“Go in peace, glorifying the Lord with your life.”
“Thanks be to God.”
No, we are not proclaiming, thank heaven Mass is over! We are being sent forth in what we know as the “Dismissal Rite,” a vital part of every Mass.
It is here that we are sent into the world to spread the Good News of Jesus Christ. Now that we have gathered as a people of faith, asked God for mercy for our sinfulness, given glory to God in song, listened to the Word and the instruction from the priest, reconciled with one another in the Sign of Peace, prayed to Our Father and received the ultimate gift of Jesus in the Eucharist, we are strengthened and prepared to go forth to teach the Gospel.
We are sent, like Jesus sent the disciples, to glorify the Lord with our lives. How does that happen? How do you glorify the Lord by the way you live? One way for each of us to measure how we are doing is to ask ourselves; are we proud (in a good sense) of how we live? Are we doing our best to live as Jesus taught us? We might do well to examine our lives in light of the Spiritual and Corporal Works of Mercy, for they provide for us a guide. Let us take inventory:
The Corporal Works of Mercy – How am I doing? Feed the hungry. Give drink to the thirsty. Clothe the naked. Shelter the homeless. Visit the sick. Visit the imprisoned.
Bury the dead.
The Spiritual Works of Mercy – How am I doing?
Counsel the doubtful. Instruct the ignorant. Admonish the sinner. Comfort the sorrowful.
Forgive injuries. Bear wrongs patiently. Pray for the living and the dead.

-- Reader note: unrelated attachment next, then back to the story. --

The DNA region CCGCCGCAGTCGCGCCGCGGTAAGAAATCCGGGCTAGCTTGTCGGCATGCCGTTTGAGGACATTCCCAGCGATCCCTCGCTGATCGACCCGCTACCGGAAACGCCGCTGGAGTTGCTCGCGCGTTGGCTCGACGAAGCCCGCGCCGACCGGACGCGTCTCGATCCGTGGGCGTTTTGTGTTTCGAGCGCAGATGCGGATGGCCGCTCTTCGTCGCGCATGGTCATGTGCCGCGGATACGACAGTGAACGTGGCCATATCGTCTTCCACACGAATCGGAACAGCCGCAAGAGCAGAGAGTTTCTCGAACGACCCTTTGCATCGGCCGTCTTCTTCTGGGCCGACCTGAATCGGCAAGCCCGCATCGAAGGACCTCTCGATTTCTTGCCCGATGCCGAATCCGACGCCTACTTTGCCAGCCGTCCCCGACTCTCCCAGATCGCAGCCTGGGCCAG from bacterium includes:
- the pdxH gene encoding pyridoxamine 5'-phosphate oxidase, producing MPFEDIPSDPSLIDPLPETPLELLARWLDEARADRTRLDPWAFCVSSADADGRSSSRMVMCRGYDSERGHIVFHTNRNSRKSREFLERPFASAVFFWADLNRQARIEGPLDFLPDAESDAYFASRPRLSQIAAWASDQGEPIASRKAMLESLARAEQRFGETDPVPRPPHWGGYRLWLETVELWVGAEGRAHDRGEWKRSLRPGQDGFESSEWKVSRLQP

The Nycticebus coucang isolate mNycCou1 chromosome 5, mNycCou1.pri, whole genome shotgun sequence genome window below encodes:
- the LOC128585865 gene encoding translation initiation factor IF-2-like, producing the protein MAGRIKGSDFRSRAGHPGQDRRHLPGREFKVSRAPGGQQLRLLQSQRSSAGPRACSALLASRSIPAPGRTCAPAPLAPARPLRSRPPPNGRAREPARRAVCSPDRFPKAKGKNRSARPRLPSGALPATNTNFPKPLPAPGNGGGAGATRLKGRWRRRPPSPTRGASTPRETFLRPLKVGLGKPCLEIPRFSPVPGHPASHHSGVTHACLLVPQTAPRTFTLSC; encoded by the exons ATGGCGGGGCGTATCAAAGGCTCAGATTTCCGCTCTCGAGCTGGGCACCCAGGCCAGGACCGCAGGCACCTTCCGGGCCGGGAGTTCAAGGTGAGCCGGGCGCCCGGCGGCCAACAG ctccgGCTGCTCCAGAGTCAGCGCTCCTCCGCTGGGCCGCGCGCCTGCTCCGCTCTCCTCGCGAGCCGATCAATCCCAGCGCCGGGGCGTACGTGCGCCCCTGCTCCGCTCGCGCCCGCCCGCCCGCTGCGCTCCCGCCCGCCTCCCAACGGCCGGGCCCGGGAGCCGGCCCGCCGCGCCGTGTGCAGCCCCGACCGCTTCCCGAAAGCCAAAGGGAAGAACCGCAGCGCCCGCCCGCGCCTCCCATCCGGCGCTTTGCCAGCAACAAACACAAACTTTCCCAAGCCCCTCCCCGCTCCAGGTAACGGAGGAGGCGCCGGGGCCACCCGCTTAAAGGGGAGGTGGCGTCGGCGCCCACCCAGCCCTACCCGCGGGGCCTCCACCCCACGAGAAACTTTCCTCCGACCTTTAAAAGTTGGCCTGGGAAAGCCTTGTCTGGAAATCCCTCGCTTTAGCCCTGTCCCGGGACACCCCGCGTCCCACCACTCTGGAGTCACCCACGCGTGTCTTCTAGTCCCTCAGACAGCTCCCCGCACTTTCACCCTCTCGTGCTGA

We would do well to take time to reflect on all the possibilities for serving others that exist in each of the Works of Mercy. For instance: Shelter the homeless – that could mean providing adequate shelter for your own family. It might also include offering assistance to others as they work to provide the same. It could mean being involved in mission work or Habitat for Humanity within one’s community. It may also mean responsibly using your right to vote to enact laws to provide funding for people of low income. Or, in regard to admonishing the sinner – we might have young children or grandchildren still learning right from wrong or teens who are in the process of making choices, some of which could be harmful to themselves or others. Admonish means to warn, to caution, to reprimand and we are called as Christians to assist others in knowing what Jesus teaches. Of course as we admonish, we do it with a spirit of love and care – another way of showing the love of God to others. So the next time you attend Mass, be attentive to the Dismissal
Rite for it is vital to your living your Christian life. Let us together thank God for the opportunity to share his love in our world.
Have a great week,
He Would Love First!
October 24, 2020
A July Faith Formation Series – Part IV – APOSTOLIC